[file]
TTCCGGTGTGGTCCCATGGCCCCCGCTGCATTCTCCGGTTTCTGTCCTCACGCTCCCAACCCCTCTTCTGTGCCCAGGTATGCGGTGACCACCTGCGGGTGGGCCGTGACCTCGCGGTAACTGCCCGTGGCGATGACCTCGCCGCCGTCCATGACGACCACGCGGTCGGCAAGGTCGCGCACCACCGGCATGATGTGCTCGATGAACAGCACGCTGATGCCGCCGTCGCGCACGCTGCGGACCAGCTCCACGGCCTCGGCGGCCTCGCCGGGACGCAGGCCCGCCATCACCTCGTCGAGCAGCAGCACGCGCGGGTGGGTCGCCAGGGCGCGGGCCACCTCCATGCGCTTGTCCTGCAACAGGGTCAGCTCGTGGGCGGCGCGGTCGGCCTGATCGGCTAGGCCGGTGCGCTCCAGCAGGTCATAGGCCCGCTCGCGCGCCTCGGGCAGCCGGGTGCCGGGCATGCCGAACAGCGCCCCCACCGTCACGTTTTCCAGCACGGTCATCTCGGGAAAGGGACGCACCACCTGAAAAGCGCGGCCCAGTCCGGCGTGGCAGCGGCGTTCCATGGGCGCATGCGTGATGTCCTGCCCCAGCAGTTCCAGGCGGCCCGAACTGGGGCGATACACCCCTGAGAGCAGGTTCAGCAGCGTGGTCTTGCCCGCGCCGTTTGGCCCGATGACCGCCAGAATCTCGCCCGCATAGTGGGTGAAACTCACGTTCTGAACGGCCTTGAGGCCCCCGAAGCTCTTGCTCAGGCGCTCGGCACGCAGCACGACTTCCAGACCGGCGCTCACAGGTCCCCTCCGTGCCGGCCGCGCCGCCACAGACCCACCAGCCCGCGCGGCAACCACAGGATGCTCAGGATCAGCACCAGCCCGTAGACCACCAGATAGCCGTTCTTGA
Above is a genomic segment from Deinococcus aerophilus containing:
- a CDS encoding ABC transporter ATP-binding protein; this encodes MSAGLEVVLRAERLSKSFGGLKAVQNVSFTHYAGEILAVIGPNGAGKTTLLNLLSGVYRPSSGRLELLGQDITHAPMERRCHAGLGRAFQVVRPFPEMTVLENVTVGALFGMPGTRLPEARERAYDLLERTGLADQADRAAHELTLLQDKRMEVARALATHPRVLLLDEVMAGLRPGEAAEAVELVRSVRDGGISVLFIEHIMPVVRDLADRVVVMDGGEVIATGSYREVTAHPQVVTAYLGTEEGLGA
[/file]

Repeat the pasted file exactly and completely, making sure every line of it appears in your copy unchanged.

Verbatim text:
TTCCGGTGTGGTCCCATGGCCCCCGCTGCATTCTCCGGTTTCTGTCCTCACGCTCCCAACCCCTCTTCTGTGCCCAGGTATGCGGTGACCACCTGCGGGTGGGCCGTGACCTCGCGGTAACTGCCCGTGGCGATGACCTCGCCGCCGTCCATGACGACCACGCGGTCGGCAAGGTCGCGCACCACCGGCATGATGTGCTCGATGAACAGCACGCTGATGCCGCCGTCGCGCACGCTGCGGACCAGCTCCACGGCCTCGGCGGCCTCGCCGGGACGCAGGCCCGCCATCACCTCGTCGAGCAGCAGCACGCGCGGGTGGGTCGCCAGGGCGCGGGCCACCTCCATGCGCTTGTCCTGCAACAGGGTCAGCTCGTGGGCGGCGCGGTCGGCCTGATCGGCTAGGCCGGTGCGCTCCAGCAGGTCATAGGCCCGCTCGCGCGCCTCGGGCAGCCGGGTGCCGGGCATGCCGAACAGCGCCCCCACCGTCACGTTTTCCAGCACGGTCATCTCGGGAAAGGGACGCACCACCTGAAAAGCGCGGCCCAGTCCGGCGTGGCAGCGGCGTTCCATGGGCGCATGCGTGATGTCCTGCCCCAGCAGTTCCAGGCGGCCCGAACTGGGGCGATACACCCCTGAGAGCAGGTTCAGCAGCGTGGTCTTGCCCGCGCCGTTTGGCCCGATGACCGCCAGAATCTCGCCCGCATAGTGGGTGAAACTCACGTTCTGAACGGCCTTGAGGCCCCCGAAGCTCTTGCTCAGGCGCTCGGCACGCAGCACGACTTCCAGACCGGCGCTCACAGGTCCCCTCCGTGCCGGCCGCGCCGCCACAGACCCACCAGCCCGCGCGGCAACCACAGGATGCTCAGGATCAGCACCAGCCCGTAGACCACCAGATAGCCGTTCTTGA
Above is a genomic segment from Deinococcus aerophilus containing:
- a CDS encoding ABC transporter ATP-binding protein; this encodes MSAGLEVVLRAERLSKSFGGLKAVQNVSFTHYAGEILAVIGPNGAGKTTLLNLLSGVYRPSSGRLELLGQDITHAPMERRCHAGLGRAFQVVRPFPEMTVLENVTVGALFGMPGTRLPEARERAYDLLERTGLADQADRAAHELTLLQDKRMEVARALATHPRVLLLDEVMAGLRPGEAAEAVELVRSVRDGGISVLFIEHIMPVVRDLADRVVVMDGGEVIATGSYREVTAHPQVVTAYLGTEEGLGA